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Rodrigo Duterte, the 16th and Incumbent President of the Philippines (Getty Images, iStock, Brainstudy.Info)

A new tax on online gambling operators in the Philippines could drive up the nation’s already high office vacancy rate.

The tax, signed into law last month by President Rodrigo Duterte, may prompt foreign gambling outfits and Chinese-owned companies in particular to move elsewhere, according to Hong Kong’s South China Morning Post. Vacancy rates may rise to 18 percent by the end of the year, the highest in 17 years, said Claro Cordero Jr., the local director of research at Cushman’s.

The measure imposes a 5 percent tax on gross revenues of overseas-owned gaming companies, also known as Philippine offshore gaming operators, or Pogos. Foreigners employed by them must pay a 25 percent withholding tax. The nation is losing as much as 300 billion pesos ($59.2 million) a year to Pogos that move money overseas, according to local accounting firm Isla Lipana.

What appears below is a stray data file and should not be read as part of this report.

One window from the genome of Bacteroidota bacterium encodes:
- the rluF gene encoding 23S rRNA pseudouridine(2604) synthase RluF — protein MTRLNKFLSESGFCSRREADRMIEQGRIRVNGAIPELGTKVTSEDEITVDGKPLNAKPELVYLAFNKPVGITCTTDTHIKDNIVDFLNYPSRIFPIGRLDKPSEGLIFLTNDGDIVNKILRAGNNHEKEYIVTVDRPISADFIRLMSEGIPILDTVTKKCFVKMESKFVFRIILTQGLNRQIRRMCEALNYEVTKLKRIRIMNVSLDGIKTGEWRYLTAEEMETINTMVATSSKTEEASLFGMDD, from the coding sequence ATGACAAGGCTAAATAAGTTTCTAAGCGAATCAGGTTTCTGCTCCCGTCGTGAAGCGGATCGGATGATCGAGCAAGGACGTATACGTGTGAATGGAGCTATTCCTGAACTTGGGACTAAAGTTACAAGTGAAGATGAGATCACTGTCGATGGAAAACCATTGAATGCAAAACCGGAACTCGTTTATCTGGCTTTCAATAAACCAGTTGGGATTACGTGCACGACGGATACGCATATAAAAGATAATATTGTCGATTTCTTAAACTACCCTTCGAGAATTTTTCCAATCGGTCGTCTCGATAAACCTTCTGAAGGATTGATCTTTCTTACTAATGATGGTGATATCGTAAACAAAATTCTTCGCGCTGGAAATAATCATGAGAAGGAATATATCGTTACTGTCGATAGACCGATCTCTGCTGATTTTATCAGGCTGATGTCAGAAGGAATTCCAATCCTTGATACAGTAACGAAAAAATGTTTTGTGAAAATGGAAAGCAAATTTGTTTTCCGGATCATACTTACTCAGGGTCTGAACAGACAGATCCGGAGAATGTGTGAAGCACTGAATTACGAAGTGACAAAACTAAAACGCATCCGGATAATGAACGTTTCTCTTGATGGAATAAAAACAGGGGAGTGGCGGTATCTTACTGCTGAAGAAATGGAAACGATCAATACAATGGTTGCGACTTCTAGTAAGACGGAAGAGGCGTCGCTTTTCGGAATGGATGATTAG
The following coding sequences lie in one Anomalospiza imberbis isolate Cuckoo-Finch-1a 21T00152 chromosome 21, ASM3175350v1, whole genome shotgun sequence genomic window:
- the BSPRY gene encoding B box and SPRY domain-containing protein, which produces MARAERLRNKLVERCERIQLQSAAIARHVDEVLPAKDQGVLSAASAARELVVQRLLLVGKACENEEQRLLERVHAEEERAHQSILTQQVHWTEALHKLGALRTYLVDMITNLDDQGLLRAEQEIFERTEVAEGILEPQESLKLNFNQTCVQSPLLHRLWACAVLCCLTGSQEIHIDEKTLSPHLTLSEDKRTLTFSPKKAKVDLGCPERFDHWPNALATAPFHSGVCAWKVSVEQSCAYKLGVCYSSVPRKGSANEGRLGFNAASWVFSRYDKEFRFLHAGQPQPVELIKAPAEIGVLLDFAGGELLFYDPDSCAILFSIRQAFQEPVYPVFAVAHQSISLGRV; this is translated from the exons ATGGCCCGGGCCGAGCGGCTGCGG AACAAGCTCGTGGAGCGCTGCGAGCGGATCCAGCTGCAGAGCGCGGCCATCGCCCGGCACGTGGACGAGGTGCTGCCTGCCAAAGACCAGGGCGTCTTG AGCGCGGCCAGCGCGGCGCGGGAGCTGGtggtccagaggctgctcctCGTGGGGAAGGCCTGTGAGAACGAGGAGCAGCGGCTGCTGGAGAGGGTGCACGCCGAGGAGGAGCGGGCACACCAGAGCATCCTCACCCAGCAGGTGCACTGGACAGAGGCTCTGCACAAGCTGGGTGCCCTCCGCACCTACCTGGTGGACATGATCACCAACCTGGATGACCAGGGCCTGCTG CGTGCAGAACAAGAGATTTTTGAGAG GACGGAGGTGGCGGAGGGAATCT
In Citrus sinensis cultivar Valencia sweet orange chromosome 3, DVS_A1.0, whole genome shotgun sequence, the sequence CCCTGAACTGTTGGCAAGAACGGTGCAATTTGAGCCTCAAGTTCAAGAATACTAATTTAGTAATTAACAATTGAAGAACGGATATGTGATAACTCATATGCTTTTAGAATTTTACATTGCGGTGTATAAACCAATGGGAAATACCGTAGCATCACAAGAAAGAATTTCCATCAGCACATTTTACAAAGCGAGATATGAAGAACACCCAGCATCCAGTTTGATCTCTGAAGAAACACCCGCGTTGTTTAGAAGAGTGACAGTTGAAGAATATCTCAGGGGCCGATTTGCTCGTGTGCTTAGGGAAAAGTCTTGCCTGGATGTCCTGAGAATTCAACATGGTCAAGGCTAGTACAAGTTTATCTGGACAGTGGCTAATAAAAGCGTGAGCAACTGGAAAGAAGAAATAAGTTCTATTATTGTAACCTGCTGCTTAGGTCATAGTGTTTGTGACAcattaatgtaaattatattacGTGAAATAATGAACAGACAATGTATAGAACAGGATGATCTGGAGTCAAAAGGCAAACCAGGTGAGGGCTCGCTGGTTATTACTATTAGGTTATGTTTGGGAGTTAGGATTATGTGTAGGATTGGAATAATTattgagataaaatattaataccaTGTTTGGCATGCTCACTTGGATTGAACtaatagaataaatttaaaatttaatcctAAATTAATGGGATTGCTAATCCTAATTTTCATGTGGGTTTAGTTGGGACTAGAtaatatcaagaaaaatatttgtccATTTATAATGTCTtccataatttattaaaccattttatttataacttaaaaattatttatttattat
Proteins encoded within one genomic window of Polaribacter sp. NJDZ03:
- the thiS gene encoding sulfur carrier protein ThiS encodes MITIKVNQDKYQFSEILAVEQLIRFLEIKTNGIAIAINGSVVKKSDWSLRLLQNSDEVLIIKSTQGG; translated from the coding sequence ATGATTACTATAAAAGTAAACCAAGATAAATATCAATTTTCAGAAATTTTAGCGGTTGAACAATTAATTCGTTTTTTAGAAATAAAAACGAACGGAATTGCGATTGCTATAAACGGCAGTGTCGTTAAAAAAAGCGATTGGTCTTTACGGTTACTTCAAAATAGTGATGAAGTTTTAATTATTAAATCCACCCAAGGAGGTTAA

“With the new and expanded tax regulations, both on the operations and employment of foreign nationals, Pogos may decide to locate in other jurisdictions,” Cordero said.

Like many industries, Pogos have been hit hard by the pandemic. More than half the nation’s 60 registered Pogos have shuttered since it began. They occupy 3.4 million square feet of office space in metropolitan Manila, the capital, compared with 13.5 million in 20019, pushing vacancies to a 12-year high of 12.2 percent.

Improving relations between China, where online gambling is illegal, and the Philippines helped bring more Pogos to the nation. Yet a new administration after next year’s presidential elections could bring a new, less friendly leader, the Post reported.

Taxes are one of many factors making life expensive for Pogos, according to Michael McCullough, a managing director at KMC Savills.
“It’s also important to note that the taxes are all above the line,” he said. “There are many bribes, kickbacks and red tape, which is also part of operating as a Pogo. The above board and below the table taxes are what’s truly killing the Pogo industry in the Philippines.”

[SCMP] — Dennis Lynch